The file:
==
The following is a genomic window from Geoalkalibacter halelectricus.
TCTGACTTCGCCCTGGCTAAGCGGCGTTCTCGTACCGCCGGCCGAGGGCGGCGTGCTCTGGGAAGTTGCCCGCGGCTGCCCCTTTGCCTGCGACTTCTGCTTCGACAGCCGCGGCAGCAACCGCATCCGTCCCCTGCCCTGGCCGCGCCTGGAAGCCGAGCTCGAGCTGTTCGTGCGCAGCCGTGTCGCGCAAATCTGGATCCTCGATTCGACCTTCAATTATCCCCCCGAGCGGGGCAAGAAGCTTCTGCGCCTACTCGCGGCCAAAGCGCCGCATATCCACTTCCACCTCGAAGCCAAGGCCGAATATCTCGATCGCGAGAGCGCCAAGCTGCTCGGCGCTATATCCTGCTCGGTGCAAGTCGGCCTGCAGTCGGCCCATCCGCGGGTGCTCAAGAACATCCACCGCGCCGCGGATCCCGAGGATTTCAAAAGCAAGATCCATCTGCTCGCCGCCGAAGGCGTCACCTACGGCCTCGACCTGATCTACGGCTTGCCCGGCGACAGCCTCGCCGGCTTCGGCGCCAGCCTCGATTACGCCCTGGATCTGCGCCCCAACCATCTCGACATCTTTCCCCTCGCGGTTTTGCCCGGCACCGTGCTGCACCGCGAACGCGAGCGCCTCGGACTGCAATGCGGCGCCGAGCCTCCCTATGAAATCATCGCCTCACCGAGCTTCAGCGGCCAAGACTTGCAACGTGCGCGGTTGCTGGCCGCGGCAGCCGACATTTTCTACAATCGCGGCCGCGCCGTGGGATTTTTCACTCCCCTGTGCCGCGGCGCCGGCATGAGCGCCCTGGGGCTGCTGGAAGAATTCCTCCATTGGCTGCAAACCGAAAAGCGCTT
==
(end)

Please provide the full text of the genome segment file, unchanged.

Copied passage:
The following is a genomic window from Geoalkalibacter halelectricus.
TCTGACTTCGCCCTGGCTAAGCGGCGTTCTCGTACCGCCGGCCGAGGGCGGCGTGCTCTGGGAAGTTGCCCGCGGCTGCCCCTTTGCCTGCGACTTCTGCTTCGACAGCCGCGGCAGCAACCGCATCCGTCCCCTGCCCTGGCCGCGCCTGGAAGCCGAGCTCGAGCTGTTCGTGCGCAGCCGTGTCGCGCAAATCTGGATCCTCGATTCGACCTTCAATTATCCCCCCGAGCGGGGCAAGAAGCTTCTGCGCCTACTCGCGGCCAAAGCGCCGCATATCCACTTCCACCTCGAAGCCAAGGCCGAATATCTCGATCGCGAGAGCGCCAAGCTGCTCGGCGCTATATCCTGCTCGGTGCAAGTCGGCCTGCAGTCGGCCCATCCGCGGGTGCTCAAGAACATCCACCGCGCCGCGGATCCCGAGGATTTCAAAAGCAAGATCCATCTGCTCGCCGCCGAAGGCGTCACCTACGGCCTCGACCTGATCTACGGCTTGCCCGGCGACAGCCTCGCCGGCTTCGGCGCCAGCCTCGATTACGCCCTGGATCTGCGCCCCAACCATCTCGACATCTTTCCCCTCGCGGTTTTGCCCGGCACCGTGCTGCACCGCGAACGCGAGCGCCTCGGACTGCAATGCGGCGCCGAGCCTCCCTATGAAATCATCGCCTCACCGAGCTTCAGCGGCCAAGACTTGCAACGTGCGCGGTTGCTGGCCGCGGCAGCCGACATTTTCTACAATCGCGGCCGCGCCGTGGGATTTTTCACTCCCCTGTGCCGCGGCGCCGGCATGAGCGCCCTGGGGCTGCTGGAAGAATTCCTCCATTGGCTGCAAACCGAAAAGCGCTT